I am quite simply never going to buy a leasehold property: I'd prefer to rent than do that, because at least under an AST you can walk away with limited losses as a last resort. Based on my experience as a child and teenager growing up in a leasehold property, I would advise anyone not to buy one under any circumstances whatsoever.

Edited by The Ayatollah Buggeri

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Never, ever, ever touch a leasehold flat with a barge pole.

I grew up in a ground-floor maisonette following my parents' divorce, with the ground landlord living in the flat above. She cynically used the leasehold system to extort money out of my mother: basically, to blackmail her into paying for upgrades to the LL's flat by claiming, fallaciously, that it was for communal building fabric repairs. The LL's son was a rich banker who arranged for threatening lawyers' letters to be sent to Mother whenever she raised any objection. The lease had all sorts of restrictive conditions in it (no pets, no movements in and out of the flat and all lights to be extinguished by 11pm, no planting anything in the garden without the LL's permission, etc. etc.), which the ground LL enforced ruthlessly. She refused to extend the lease when Mother eventually sold and left. And nothing whatsoever could be done about this, because the law says that if the ground LL lives in the same building as the lessee (even if she moves in after you did), you can't buy the freehold, force the ground LL to extend the lease or even challenge the provisions of the lease.

I am quite simply never going to buy a leasehold property: I'd prefer to rent than do that, because at least under an AST you can walk away with limited losses as a last resort. Based on my experience as a child and teenager growing up in a leasehold property, I would advise anyone not to buy one under any circumstances whatsoever.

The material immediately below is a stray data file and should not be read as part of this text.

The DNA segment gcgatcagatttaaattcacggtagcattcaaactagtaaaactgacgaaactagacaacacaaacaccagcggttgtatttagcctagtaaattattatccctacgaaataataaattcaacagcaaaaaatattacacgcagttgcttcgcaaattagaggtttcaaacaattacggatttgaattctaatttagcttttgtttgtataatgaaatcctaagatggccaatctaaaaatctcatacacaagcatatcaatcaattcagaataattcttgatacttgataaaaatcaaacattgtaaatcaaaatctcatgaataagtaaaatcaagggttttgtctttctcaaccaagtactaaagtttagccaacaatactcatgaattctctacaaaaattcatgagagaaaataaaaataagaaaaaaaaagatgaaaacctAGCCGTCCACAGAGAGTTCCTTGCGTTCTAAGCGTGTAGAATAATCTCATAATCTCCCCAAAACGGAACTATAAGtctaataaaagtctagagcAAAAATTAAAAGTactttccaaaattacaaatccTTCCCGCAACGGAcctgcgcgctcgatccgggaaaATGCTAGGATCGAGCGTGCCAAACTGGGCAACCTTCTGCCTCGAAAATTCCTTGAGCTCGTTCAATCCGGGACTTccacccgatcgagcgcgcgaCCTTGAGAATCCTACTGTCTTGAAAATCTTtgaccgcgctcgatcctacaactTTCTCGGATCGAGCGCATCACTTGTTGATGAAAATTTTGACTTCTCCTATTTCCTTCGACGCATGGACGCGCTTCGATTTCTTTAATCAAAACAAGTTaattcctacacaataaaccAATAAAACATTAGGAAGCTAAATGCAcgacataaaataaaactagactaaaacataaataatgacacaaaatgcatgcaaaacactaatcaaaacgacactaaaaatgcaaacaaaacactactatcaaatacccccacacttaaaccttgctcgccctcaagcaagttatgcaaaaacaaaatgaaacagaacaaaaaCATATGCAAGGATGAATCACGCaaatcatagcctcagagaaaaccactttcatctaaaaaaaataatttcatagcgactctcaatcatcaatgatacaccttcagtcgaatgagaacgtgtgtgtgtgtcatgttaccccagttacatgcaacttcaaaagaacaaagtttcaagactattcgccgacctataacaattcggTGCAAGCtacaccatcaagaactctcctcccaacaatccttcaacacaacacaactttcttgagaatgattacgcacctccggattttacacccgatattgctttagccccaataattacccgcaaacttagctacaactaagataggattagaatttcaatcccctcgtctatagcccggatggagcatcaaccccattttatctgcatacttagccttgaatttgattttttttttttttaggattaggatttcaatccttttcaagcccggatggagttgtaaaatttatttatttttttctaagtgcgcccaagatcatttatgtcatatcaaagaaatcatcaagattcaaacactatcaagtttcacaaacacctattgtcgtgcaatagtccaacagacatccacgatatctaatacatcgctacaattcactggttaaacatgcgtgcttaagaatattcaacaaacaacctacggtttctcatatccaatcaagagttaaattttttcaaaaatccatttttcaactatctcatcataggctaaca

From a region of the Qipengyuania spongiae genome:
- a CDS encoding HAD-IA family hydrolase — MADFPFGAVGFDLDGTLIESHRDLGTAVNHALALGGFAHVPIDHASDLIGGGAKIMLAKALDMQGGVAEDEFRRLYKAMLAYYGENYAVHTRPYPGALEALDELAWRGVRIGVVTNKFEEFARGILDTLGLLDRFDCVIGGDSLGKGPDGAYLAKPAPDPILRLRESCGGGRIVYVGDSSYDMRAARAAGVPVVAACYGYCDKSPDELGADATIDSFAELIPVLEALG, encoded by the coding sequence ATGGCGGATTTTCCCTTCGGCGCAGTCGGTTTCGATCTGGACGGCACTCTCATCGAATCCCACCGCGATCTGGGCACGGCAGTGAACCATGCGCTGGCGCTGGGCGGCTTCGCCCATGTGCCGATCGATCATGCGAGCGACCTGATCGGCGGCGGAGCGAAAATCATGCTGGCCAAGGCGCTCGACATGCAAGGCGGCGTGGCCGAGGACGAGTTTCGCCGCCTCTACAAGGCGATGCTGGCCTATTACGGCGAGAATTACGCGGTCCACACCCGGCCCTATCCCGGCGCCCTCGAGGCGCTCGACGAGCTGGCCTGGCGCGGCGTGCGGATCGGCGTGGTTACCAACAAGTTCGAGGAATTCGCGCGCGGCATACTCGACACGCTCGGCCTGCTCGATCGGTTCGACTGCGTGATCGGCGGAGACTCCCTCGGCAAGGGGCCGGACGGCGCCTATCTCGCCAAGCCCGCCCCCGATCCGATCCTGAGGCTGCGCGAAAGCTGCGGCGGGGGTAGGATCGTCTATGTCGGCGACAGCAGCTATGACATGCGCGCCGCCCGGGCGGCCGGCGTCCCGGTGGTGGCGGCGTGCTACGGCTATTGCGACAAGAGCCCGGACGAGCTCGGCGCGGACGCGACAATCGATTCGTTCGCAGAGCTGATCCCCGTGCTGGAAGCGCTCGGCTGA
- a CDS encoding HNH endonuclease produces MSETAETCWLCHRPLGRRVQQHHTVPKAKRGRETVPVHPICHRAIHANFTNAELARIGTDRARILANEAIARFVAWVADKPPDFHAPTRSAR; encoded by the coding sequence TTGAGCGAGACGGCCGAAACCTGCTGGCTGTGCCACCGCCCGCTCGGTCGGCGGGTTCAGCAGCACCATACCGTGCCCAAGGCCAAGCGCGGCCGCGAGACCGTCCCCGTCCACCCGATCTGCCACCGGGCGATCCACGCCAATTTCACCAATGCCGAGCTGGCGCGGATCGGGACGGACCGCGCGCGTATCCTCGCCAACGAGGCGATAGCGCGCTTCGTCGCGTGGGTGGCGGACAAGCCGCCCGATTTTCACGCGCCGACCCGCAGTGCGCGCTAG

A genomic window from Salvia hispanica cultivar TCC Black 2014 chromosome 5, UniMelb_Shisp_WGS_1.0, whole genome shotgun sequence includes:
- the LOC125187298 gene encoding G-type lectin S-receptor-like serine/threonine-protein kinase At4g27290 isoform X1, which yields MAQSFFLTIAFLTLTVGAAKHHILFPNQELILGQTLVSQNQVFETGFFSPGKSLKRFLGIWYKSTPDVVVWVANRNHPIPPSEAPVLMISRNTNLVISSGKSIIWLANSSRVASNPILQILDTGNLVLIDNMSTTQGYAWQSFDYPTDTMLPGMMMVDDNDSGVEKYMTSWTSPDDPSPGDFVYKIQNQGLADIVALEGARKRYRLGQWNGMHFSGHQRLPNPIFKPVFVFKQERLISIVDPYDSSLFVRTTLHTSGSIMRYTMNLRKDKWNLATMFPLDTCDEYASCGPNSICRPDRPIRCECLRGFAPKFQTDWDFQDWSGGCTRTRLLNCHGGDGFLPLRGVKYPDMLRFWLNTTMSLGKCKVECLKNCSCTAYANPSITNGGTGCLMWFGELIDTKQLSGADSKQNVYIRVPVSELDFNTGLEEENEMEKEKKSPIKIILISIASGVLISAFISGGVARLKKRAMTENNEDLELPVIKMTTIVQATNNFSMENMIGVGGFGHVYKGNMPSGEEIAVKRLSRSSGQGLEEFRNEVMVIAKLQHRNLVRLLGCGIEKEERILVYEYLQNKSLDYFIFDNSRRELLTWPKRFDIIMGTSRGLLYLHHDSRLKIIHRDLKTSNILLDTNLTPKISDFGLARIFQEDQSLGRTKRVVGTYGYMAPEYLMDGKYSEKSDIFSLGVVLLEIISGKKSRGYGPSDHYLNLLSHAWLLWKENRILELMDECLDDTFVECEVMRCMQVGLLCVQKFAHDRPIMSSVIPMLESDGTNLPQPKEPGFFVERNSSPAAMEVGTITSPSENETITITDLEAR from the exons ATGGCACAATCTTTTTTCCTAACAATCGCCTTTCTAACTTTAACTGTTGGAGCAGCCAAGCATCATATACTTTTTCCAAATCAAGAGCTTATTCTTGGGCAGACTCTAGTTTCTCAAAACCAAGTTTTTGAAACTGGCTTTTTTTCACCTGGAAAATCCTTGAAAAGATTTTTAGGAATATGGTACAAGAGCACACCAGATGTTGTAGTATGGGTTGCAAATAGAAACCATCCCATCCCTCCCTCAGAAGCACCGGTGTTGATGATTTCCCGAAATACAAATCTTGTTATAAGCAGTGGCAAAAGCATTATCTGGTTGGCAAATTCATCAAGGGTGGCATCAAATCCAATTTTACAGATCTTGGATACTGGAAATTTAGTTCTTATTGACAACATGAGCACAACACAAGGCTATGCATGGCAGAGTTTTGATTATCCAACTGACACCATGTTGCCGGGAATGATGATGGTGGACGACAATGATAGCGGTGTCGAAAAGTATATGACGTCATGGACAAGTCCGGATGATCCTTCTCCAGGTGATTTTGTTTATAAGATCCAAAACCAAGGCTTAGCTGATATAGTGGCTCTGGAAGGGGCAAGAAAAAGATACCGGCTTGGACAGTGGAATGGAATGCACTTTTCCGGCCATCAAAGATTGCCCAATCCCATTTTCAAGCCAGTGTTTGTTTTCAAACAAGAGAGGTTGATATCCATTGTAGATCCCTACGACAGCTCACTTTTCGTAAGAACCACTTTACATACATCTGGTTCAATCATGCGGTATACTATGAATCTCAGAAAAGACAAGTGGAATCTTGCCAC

From the little I know I think you are absolutely right Ayatollah, why are we not warned against this tool of extortion as small children?

My limited exposure to this is having once mortgaged a Northern Ireland ex-housing association terrace that was on a 999 year lease from one of the Lords of Antrim. The groundrent was one peppercorn, which I seem to remember resolved to a tenner and I don't remember ever paying it.

I had always regarded the leasehold system as a feudal relic that was fairly benign in gently extracting small amounts from many in perpetuity by a cowed aristocracy. I see now it can be used as a vicious hand to the throat.

Edited by Laughing Gnome

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That's brilliant Freeholder, thanks.

I had no idea that such information could be obtained for free officially. I had assumed one would be gouged for it, rather like attempting to obtain a standard from the British Standards Institution. Thanks for wiseing me up.

Gotta read the feckin thing now :(

Edited by Laughing Gnome

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That's brilliant Freeholder, thanks.

I had no idea that such information could be obtained for free officially. I had assumed one would be gouged for it, rather like attempting to obtain a standard from the British Standards Institution. Thanks for wiseing me up.

Gotta read the feckin thing now :(

Always the hard part.

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A friend wants to sell an upstairs flat, but it is unmortgageable because the lease period has dropped below seventy "n" years.